Strasburg has flexor strain, ‘not a season-ending injury’
Pitcher’s ligament intact, but timetable for return unclear
WASHINGTON — Stephen Strasburg’s ulnar collateral ligament is intact. The Washington Nationals pitcher does not need another Tommy John surgery. His season might not be over yet, though it might be, because Strasburg — who left Wednesday night’s game in the third inning after feeling a “pinch in the back of his elbow,” according to his manager — does have a strain of the flexor mass in his right elbow, and his timetable for a return is unclear.
Nationals manager Dusty Baker said he “did a lot of praying” Wednesday night that the injury was not as bad as it could have been. On Thursday, he agreed it was accurate to call this news the best-case scenario. When pitchers have elbow pain, something is wrong. If something is wrong, better a flexor mass strain than something worse — though the Nationals will follow team protocol and send Strasburg to orthopedic surgeon Dr. Neal ElAttrache of the Yocum group for a second opinion, according to a person with direct knowledge of the situation.
“Everybody’s pretty satisfied of where we are at this point, and it’s very good to know,” Baker said. “Exactly the timetable we don’t know, but it’s good to hear that it wasn’t what everybody was speculating that it was.”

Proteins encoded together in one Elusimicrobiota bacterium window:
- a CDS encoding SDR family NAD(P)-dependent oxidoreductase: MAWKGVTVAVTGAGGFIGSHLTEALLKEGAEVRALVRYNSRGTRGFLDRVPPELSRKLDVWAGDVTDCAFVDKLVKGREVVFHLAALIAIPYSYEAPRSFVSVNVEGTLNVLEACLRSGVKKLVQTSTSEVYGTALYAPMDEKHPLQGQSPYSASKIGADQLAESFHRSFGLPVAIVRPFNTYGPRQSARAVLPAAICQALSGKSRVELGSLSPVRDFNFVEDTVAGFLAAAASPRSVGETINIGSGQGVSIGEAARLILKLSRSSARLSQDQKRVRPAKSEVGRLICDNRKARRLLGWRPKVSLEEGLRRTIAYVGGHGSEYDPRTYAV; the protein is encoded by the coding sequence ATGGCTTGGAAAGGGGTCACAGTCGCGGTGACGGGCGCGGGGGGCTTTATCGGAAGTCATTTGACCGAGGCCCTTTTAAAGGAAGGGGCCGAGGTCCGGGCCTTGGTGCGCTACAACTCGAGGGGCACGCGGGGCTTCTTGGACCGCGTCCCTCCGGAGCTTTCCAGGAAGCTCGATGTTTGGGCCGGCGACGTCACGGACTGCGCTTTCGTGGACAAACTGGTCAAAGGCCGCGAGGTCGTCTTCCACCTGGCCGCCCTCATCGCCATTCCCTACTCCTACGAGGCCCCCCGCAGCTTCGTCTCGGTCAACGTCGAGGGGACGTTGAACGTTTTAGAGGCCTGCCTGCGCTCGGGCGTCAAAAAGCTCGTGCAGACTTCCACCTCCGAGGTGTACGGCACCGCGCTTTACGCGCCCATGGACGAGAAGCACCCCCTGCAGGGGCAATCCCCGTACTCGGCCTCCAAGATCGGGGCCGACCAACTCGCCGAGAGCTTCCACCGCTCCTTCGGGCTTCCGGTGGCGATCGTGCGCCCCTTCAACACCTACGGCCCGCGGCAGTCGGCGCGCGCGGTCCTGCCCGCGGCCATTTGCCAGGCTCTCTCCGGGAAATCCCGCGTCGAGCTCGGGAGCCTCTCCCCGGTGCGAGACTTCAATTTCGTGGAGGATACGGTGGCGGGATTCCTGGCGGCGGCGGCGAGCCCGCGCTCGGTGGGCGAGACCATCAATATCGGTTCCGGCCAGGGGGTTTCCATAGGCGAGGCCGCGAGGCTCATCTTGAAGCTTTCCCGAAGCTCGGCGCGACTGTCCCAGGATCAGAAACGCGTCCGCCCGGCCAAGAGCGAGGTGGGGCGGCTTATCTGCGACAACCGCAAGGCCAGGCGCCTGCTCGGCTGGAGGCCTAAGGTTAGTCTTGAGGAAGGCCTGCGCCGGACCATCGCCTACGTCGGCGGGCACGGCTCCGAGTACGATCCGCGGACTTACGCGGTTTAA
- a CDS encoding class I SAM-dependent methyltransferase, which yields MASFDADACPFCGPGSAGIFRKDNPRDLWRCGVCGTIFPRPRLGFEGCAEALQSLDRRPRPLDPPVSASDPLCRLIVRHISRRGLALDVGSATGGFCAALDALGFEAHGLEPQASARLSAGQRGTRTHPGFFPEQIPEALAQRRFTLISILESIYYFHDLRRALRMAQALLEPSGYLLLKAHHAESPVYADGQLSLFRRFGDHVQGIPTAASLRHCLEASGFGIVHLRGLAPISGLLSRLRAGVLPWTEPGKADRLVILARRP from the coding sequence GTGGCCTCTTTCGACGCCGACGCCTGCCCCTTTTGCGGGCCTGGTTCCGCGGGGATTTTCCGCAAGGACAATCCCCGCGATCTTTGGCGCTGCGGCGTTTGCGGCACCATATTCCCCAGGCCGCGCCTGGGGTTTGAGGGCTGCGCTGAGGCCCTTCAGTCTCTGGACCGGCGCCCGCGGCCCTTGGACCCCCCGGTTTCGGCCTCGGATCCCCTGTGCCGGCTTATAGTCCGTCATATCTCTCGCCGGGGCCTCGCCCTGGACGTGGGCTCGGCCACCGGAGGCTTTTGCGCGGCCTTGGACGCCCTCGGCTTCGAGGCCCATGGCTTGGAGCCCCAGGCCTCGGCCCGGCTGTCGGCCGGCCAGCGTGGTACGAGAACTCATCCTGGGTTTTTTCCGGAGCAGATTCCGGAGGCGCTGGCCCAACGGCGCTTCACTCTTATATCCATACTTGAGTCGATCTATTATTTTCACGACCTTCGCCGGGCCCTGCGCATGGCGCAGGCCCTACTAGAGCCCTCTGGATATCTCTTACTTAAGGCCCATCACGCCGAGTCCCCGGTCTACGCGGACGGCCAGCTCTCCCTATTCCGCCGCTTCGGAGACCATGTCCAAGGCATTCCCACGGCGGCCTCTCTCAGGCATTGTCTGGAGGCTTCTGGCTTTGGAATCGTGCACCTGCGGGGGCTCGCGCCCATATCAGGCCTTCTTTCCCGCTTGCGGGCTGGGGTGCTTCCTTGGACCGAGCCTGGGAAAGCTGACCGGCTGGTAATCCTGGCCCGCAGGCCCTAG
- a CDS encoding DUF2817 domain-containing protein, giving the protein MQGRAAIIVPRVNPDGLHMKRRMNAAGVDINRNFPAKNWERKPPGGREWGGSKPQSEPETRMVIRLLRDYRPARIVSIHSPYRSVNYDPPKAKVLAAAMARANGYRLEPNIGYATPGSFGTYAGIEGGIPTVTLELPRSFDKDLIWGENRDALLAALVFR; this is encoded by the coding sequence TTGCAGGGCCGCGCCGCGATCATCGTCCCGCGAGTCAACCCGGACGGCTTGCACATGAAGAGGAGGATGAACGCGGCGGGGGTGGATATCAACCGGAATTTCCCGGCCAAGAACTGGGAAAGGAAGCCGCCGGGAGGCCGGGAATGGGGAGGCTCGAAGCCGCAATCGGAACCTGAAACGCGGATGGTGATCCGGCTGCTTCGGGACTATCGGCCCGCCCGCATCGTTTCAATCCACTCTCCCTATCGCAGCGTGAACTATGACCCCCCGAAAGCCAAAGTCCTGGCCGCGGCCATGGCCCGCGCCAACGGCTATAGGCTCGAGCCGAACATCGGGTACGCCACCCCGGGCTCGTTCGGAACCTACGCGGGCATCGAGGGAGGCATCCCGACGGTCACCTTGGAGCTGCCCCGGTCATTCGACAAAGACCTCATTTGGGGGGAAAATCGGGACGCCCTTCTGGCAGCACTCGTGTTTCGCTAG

Trainer Paul Lessard delivered the news to reporters around 4 p.m. Thursday.“I know everyone was concerned that he reinjured that Tommy John ligament, and the answer is no,” Lessard said. “The ligament is good.”
Strasburg had been dealing with right elbow discomfort for the past three weeks, enough of it that the Nationals placed him on the disabled list. Forty-two pitches into his first game back, he was walking off the mound with more discomfort, though Lessard said this pain was different than the swelling in the “posterior” of the elbow that caused that DL stint.
Strasburg did not undergo an MRI for that August discomfort because the Nationals did not see any signs of lingering trouble in his delivery or velocity. He had an MRI before he signed his seven-year, $175 million extension in May, and Lessard did not see any major differences between Thursday’s MRI and that one.
Importantly, Lessard also identified the injury as “an acute injury, versus an overuse injury.” In other words, the official word from the Nationals is that Strasburg suffered this particular injury on that pitch to Mike Foltynewicz on Wednesday.
Lessard said the next four or five days would be crucial as the time frame in which he and his staff would hope to reduce inflammation and help Strasburg regain “pain-free range of motion.” But Lessard would not project much from there.
“Normally, [these injuries] come around very well with treatment and strengthening,” he said. “It’s not a season-ending injury, but we still need to take time that he’s nice and strong because of his past.”